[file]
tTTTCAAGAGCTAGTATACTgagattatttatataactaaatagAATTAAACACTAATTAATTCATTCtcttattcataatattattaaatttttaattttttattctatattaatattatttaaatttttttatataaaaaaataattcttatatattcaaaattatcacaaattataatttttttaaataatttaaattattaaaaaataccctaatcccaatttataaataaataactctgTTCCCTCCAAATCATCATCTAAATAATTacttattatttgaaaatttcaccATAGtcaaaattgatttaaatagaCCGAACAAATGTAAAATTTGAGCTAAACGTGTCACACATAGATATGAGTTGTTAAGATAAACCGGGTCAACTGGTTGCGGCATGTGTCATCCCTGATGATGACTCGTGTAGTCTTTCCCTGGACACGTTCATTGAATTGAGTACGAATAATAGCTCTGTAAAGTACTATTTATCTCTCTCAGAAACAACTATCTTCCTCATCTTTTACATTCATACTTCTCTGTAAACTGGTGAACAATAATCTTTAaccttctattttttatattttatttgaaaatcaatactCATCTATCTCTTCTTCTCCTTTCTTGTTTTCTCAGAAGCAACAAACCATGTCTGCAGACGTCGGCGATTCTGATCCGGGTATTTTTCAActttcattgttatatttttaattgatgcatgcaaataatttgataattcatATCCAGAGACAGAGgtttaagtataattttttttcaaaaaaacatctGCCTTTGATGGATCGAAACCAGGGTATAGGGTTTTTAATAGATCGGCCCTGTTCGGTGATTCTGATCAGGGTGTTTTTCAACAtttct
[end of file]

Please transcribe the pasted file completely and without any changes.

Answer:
tTTTCAAGAGCTAGTATACTgagattatttatataactaaatagAATTAAACACTAATTAATTCATTCtcttattcataatattattaaatttttaattttttattctatattaatattatttaaatttttttatataaaaaaataattcttatatattcaaaattatcacaaattataatttttttaaataatttaaattattaaaaaataccctaatcccaatttataaataaataactctgTTCCCTCCAAATCATCATCTAAATAATTacttattatttgaaaatttcaccATAGtcaaaattgatttaaatagaCCGAACAAATGTAAAATTTGAGCTAAACGTGTCACACATAGATATGAGTTGTTAAGATAAACCGGGTCAACTGGTTGCGGCATGTGTCATCCCTGATGATGACTCGTGTAGTCTTTCCCTGGACACGTTCATTGAATTGAGTACGAATAATAGCTCTGTAAAGTACTATTTATCTCTCTCAGAAACAACTATCTTCCTCATCTTTTACATTCATACTTCTCTGTAAACTGGTGAACAATAATCTTTAaccttctattttttatattttatttgaaaatcaatactCATCTATCTCTTCTTCTCCTTTCTTGTTTTCTCAGAAGCAACAAACCATGTCTGCAGACGTCGGCGATTCTGATCCGGGTATTTTTCAActttcattgttatatttttaattgatgcatgcaaataatttgataattcatATCCAGAGACAGAGgtttaagtataattttttttcaaaaaaacatctGCCTTTGATGGATCGAAACCAGGGTATAGGGTTTTTAATAGATCGGCCCTGTTCGGTGATTCTGATCAGGGTGTTTTTCAACAtttct